Newspaper article Pittsburgh Post-Gazette (Pittsburgh, PA)

Old Favorites Still Work in Garden

Newspaper article Pittsburgh Post-Gazette (Pittsburgh, PA)

Old Favorites Still Work in Garden

Article excerpt

Marigolds and nasturtiums may have grown in your grandparents' gardens. Although a walk through your local garden center might make them seem irrelevant next to the newest, latest and greatest introductions from large nursery companies, don't forget these old favorites when planting your garden.

No annual garden should be without the cheerful, bountiful blooms of marigolds (Tagetes species). Marigolds bloom early in the summer and continue non-stop up to the first hard frost in the fall. They are easily started from seed and are a favorite of pre-school children and nursing home residents who can eagerly watch the progression of seeds to plants to flowers

Marigolds are mainstay for beds, containers and window boxes. Their pungent scent repels many insects and is unappealing to deer and rabbits. Culture for this old-fashioned plant is easy. Select an area with good drainage, adequate moisture and full to half-day sun. Young plants should have their first flowers pinched off to encourage more blooms and a bushier plant. Deadhead, or remove spent blooms, to ensure continuous flowering.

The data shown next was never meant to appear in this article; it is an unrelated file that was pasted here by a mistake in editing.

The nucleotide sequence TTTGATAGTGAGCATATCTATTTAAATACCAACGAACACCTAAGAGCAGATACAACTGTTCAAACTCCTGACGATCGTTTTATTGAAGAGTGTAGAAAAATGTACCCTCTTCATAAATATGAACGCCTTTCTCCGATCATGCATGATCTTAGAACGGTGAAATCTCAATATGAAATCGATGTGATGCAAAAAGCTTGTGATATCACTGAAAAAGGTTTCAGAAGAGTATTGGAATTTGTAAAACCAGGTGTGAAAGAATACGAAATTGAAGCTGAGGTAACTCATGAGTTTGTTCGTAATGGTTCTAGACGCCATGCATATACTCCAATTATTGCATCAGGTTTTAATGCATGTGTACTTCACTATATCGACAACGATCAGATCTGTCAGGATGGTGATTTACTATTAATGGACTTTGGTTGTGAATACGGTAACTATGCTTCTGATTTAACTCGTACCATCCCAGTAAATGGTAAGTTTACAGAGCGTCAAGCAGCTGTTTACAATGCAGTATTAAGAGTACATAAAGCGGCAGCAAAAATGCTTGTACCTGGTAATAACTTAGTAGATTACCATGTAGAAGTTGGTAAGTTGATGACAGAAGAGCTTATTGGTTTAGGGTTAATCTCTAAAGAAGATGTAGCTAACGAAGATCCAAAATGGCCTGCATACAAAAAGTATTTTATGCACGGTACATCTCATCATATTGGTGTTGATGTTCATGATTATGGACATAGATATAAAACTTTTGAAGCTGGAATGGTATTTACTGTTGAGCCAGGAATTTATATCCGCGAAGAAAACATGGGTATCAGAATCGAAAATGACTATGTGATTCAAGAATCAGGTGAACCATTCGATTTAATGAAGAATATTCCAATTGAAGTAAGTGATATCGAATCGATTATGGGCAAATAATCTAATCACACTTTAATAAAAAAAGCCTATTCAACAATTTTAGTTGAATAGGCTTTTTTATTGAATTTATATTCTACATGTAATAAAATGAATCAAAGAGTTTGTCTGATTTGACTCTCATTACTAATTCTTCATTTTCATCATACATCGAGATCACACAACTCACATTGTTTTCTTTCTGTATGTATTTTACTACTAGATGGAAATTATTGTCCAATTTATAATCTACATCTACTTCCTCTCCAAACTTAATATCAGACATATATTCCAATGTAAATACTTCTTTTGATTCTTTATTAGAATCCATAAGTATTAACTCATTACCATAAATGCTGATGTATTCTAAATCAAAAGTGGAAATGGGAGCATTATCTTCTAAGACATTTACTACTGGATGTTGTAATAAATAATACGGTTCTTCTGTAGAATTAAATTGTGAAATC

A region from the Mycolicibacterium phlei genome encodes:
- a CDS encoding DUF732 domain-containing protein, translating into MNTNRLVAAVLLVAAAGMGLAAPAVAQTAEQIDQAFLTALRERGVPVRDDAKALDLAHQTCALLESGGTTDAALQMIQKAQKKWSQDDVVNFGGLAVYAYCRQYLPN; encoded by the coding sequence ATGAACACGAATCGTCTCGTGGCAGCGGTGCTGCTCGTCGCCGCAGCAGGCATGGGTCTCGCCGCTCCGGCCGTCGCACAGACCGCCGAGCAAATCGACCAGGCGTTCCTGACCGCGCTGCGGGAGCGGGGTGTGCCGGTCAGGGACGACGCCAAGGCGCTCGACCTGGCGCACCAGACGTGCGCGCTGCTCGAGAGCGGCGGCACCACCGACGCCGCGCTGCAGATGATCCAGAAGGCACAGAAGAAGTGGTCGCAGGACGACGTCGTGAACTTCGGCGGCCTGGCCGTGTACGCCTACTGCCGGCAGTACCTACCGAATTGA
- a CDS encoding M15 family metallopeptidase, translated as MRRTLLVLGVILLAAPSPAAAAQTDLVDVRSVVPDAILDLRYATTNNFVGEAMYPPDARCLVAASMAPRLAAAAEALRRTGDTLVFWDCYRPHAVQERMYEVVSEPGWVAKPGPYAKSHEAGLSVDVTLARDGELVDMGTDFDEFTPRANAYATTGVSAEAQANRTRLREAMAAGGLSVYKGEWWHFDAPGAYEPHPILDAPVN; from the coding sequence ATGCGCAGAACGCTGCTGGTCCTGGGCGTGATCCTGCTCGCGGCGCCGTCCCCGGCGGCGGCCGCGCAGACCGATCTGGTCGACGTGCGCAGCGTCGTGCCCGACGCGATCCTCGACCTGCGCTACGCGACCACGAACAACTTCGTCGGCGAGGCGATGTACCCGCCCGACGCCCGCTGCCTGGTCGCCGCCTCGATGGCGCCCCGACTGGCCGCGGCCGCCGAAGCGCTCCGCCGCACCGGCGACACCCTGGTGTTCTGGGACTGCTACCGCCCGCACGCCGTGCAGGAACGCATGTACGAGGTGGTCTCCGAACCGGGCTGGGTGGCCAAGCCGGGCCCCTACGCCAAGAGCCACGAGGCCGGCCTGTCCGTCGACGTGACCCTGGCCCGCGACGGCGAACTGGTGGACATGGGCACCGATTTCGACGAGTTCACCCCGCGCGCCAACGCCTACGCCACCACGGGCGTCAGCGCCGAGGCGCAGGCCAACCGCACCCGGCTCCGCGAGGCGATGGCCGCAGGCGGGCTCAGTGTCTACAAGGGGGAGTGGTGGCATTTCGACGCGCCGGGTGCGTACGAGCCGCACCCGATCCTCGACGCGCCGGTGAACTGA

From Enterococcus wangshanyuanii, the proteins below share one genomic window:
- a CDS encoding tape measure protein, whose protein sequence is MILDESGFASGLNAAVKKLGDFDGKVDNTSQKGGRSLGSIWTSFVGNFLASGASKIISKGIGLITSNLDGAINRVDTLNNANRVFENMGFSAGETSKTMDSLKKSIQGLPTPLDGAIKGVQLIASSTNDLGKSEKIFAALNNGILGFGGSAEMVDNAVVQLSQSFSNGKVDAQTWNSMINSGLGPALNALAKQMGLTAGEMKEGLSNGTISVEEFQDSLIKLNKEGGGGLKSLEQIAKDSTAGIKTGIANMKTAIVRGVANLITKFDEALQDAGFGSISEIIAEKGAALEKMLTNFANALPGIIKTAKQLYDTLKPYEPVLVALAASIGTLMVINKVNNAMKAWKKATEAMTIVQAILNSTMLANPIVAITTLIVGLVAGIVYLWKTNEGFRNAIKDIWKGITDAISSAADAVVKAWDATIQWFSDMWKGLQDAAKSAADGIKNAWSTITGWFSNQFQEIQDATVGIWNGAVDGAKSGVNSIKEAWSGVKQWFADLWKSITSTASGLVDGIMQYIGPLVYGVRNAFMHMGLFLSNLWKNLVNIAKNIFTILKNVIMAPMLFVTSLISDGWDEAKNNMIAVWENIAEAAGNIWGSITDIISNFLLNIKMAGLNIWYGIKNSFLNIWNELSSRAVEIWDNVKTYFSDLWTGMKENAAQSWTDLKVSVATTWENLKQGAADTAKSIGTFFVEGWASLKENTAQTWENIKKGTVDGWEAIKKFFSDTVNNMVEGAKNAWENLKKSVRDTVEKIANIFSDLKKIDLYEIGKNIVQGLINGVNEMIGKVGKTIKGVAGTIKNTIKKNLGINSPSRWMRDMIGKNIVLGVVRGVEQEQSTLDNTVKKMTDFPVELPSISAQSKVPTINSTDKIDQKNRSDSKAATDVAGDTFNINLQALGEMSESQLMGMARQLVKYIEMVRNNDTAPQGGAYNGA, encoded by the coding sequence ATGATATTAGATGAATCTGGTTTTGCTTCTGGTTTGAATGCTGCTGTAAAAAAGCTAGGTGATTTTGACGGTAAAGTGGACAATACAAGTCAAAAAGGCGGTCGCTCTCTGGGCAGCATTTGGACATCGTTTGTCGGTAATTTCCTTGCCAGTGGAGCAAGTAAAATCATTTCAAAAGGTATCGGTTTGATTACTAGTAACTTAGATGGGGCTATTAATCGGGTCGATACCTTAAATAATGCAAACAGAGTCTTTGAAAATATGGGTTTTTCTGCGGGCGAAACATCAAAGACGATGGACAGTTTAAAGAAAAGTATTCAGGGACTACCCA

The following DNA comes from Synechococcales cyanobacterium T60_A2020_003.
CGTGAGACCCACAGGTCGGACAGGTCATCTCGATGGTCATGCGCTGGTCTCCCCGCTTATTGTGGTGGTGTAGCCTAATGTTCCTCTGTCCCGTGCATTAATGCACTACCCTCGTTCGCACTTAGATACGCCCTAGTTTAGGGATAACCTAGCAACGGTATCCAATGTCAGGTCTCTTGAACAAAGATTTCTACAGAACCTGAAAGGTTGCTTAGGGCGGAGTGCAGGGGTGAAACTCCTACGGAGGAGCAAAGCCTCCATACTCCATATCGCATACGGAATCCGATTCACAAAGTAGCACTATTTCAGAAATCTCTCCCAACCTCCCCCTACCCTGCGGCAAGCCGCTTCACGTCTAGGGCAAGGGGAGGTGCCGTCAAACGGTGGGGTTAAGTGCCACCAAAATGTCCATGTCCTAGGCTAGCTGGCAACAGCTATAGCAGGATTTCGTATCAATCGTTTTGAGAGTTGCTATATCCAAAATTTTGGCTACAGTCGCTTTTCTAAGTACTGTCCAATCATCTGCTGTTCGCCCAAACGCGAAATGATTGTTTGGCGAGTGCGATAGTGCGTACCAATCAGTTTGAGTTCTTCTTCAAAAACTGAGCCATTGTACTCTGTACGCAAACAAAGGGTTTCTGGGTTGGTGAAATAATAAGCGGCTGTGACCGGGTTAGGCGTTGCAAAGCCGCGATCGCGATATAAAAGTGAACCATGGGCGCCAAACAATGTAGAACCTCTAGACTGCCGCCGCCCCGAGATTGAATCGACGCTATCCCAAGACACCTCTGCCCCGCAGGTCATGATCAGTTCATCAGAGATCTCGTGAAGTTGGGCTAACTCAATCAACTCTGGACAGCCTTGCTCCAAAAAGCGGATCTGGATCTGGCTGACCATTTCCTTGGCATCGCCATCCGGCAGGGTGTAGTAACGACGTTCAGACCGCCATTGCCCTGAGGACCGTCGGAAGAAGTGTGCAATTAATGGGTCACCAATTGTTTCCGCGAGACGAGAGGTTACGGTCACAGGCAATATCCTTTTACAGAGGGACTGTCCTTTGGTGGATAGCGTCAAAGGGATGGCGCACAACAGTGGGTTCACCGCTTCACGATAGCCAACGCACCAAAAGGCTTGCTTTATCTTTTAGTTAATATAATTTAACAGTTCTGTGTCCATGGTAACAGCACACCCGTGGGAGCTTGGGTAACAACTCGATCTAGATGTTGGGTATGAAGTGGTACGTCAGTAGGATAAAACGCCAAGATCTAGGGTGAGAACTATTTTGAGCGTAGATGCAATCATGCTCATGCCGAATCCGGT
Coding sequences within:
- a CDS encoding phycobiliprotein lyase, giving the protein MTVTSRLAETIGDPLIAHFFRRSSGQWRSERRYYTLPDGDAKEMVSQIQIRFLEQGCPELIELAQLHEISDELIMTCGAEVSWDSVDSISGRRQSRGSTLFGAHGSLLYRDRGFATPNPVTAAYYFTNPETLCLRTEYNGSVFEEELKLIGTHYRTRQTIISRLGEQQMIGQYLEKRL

Mites, aphids and slugs can occasionally be a problem, but the vigorous growth of marigolds typically overcomes insect problems. Keep the soil around them free of debris and clip off affected leaves at the first sign of damage. More severe infestations can be controlled with a spray of water or insecticidal soap.

Marigolds come in four major categories:

* African - Tall, up to 3 feet and may require staking. They produce large orange and yellow flowers.

* French - Range from 5 to 18 inches tall. Topped with 2-inch flowers with copper, orange and yellow flowers.

* Signet - Feature lacy foliage and small, edible red, orange and yellow flowers.

* Triploid or mule - Sterile hybrids of African and French marigolds.

Hybridizers have also bred "white" marigolds, closer to a cream or pale yellow. They fit well into planting schemes that feature a cool color palette. …

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